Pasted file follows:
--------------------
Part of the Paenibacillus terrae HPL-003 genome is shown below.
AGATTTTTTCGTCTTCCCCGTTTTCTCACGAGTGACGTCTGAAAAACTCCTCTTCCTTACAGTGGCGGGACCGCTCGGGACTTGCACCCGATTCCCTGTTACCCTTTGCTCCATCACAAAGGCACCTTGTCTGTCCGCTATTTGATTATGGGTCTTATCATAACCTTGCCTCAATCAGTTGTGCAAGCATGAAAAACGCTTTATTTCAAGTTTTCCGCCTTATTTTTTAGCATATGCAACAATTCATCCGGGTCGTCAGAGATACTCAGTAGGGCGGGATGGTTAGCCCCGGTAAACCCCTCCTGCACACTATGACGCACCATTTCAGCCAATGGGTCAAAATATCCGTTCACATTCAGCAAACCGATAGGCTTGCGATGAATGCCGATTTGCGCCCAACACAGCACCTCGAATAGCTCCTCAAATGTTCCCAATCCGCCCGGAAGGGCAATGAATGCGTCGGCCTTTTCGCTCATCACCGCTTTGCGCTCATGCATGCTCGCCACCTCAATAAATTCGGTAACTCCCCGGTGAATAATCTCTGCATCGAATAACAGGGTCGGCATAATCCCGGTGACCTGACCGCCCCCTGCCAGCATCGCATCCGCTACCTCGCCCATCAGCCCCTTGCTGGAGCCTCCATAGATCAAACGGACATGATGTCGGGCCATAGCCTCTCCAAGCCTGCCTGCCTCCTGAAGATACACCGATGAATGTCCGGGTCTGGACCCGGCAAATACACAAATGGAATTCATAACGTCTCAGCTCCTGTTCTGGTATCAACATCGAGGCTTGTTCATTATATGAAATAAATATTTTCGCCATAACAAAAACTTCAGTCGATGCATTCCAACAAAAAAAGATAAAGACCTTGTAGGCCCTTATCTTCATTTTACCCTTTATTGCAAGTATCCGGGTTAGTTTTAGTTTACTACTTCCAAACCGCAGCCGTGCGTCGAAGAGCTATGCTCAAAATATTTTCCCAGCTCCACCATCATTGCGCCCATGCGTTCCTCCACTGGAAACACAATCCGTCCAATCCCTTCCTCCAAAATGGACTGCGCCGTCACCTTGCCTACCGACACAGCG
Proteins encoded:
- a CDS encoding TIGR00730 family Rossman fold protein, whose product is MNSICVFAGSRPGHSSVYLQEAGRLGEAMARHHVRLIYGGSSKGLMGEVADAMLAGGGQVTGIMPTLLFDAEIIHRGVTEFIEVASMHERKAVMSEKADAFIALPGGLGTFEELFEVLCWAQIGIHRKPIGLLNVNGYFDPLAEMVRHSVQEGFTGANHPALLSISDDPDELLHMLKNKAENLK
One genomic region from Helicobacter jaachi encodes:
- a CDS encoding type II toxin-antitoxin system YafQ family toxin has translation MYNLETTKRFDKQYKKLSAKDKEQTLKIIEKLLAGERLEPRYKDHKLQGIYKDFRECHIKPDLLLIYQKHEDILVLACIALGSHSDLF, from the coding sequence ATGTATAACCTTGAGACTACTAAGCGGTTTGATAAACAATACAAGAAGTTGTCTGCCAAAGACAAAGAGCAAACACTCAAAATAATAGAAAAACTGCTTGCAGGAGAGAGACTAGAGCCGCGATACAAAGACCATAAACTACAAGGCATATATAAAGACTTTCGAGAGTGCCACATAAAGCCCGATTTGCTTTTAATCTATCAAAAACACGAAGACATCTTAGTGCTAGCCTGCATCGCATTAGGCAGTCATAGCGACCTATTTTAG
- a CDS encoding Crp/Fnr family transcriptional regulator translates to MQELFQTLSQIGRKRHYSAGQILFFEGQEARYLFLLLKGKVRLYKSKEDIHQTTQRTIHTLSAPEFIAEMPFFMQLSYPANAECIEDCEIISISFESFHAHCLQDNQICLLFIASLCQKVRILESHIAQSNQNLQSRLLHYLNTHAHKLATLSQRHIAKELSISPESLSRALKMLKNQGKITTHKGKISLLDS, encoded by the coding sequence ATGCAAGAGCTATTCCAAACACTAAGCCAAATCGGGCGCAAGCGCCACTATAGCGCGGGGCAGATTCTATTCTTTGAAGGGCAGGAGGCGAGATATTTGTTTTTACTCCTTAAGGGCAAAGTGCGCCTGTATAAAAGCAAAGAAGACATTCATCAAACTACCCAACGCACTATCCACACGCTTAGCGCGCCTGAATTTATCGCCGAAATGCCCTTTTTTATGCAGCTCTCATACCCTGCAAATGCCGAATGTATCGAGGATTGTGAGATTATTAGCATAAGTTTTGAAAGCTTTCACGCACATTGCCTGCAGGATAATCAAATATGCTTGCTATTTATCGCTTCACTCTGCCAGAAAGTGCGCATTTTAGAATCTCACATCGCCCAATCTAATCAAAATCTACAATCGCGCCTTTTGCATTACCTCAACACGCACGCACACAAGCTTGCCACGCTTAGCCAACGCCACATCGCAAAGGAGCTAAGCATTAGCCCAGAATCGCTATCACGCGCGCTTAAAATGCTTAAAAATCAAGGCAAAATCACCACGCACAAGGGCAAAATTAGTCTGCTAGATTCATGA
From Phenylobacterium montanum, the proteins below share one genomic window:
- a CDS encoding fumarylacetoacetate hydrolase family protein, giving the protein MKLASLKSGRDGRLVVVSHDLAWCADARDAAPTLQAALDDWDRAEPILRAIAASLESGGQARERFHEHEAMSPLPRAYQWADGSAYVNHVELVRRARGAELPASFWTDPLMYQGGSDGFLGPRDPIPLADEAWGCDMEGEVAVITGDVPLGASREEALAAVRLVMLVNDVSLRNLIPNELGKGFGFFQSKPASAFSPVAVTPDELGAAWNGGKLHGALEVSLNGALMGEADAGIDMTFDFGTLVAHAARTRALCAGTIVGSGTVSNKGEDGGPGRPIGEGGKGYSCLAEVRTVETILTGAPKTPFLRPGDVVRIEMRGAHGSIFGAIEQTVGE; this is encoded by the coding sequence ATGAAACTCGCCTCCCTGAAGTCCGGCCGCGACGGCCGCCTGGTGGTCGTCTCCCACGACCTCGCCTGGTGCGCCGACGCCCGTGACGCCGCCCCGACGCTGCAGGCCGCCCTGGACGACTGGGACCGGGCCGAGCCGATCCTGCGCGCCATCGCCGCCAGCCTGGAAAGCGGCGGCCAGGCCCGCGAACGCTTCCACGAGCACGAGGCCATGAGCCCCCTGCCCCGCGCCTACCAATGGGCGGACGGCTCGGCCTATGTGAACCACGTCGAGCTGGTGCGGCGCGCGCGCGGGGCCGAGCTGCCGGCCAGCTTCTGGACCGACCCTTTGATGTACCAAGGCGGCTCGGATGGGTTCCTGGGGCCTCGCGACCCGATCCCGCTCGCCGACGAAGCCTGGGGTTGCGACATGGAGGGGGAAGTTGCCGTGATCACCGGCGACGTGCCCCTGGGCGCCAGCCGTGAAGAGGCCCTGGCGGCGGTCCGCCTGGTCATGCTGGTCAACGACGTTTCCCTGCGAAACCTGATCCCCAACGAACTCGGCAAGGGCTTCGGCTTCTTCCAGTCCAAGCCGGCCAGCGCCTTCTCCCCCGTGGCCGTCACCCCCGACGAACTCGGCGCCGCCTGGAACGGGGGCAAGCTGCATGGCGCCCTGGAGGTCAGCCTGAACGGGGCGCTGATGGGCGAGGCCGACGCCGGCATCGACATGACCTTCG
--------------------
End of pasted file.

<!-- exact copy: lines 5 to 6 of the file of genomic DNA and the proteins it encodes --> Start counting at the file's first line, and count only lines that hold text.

One genomic region from Helicobacter jaachi encodes:
- a CDS encoding type II toxin-antitoxin system YafQ family toxin has translation MYNLETTKRFDKQYKKLSAKDKEQTLKIIEKLLAGERLEPRYKDHKLQGIYKDFRECHIKPDLLLIYQKHEDILVLACIALGSHSDLF, from the coding sequence ATGTATAACCTTGAGACTACTAAGCGGTTTGATAAACAATACAAGAAGTTGTCTGCCAAAGACAAAGAGCAAACACTCAAAATAATAGAAAAACTGCTTGCAGGAGAGAGACTAGAGCCGCGATACAAAGACCATAAACTACAAGGCATATATAAAGACTTTCGAGAGTGCCACATAAAGCCCGATTTGCTTTTAATCTATCAAAAACACGAAGACATCTTAGTGCTAGCCTGCATCGCATTAGGCAGTCATAGCGACCTATTTTAG